In follow up to part 1 of this series, we get a lot of questions about stainless steel and its properties. Sometimes the answers are straightforward, and sometimes they might be surprising! Below, we have a few of the common questions we hear:
1) Can stainless steel rust?
Yes, as opposed to what is commonly believed, stainless steel can rust when the environment is too corrosive. The rust will generally appear as pitting (small pinholes on the surface – picture 1 – left) as opposed to uniform corrosion, which is generally the case for carbon steel (picture 2 – right).
2) What are the most common causes of failures for stainless steel?
Throughout the years, experts at CEP have worked on hundreds of failures involving stainless steel. Most commonly, the failures result from one or a combination of the following factors:
Improper surface finish has a very important effect on the corrosion resistance of metals. The smoother the finish the better the corrosion resistance will be. However, a smooth surface is difficult to achieve. Additionally, It is highly reflective and shows scratches, which means the chosen finish is often a compromise between optics and corrosion resistance.
Picture 3 (right) shows an industrial part with laser engraved numbers. The smooth surface is in good condition, but the engraved portions show significant corrosion, caused by the significantly rougher surface finish.
Wrong choice of alloy: As discussed in Part 1 of this series, dozens of stainless-steel alloys are commercially available. However, they each have different properties, including different levels of corrosion resistance. Cost and availability are significant factors and influence the alloy selected. For example, CEP was involved in a project where a specialized alloy, with a very long lead time, was replaced at the last minute, by a lower grade alloy that was immediately in stock. The machine had to be shut down after only a few months because of catastrophic corrosion, while the expected durability of the originally specified alloy was a few years.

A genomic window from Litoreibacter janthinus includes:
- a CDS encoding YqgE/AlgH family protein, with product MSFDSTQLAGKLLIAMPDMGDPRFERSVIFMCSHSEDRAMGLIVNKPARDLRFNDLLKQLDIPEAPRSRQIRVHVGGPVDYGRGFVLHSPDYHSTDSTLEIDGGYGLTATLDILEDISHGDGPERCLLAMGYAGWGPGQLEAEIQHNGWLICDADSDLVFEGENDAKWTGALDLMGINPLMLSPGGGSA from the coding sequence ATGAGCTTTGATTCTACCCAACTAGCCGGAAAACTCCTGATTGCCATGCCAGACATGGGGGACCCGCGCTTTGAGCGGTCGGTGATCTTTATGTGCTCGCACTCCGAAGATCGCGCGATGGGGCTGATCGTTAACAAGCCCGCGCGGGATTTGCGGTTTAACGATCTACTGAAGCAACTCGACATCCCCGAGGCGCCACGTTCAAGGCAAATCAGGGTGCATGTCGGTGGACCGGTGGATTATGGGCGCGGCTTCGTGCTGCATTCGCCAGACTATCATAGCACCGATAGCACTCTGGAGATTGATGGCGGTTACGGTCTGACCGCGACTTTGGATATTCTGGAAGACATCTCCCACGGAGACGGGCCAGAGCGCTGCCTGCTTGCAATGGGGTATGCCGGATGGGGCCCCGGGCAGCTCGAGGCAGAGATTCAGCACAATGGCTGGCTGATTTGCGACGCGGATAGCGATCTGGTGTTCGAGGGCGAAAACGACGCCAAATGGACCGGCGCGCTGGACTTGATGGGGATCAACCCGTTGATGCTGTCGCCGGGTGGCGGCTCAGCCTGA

Very corrosive environments: Stainless steels have good corrosion resistance in a lot of common environments. However, they are still subject to rapid degradation when in significant contact with some chemicals, like chlorides, which disrupt the chromium oxide layer that protects the alloy.
A classic example of this phenomenon is the use of cleaners that contain hydrochloric acid. This can result in very rapid pitting of most common stainless-steel grades (picture 4 – left). These products are
used in numerous applications, including masonry cleaner and commercial maintenance. In one project, a dilution error had caused rapid corrosion of a large piece of commercial equipment because the acid ended-up being a lot more concentrated than intended. This led to significant pitting, requiring complete replacement (pictures 5 and 6 – below left and right)
Also, some parts combine several issues like improper surface finish, wrong choice of alloy, or a corrosive environment, making them very likely to fail. For example, some braided flexible connectors combine the use of low-grade stainless steel (200 series) and of wires with significant manufacturing defects (deep longitudinal scratches – picture 7). Even minimal exposure to cleaning products (typically stored under sinks) can create pitting and stress corrosion cracking, leading to a loss of mechanical integrity and leaks (picture 8 – bottom). Thus, losses directly result from the poor-quality wires used by the manufacturer.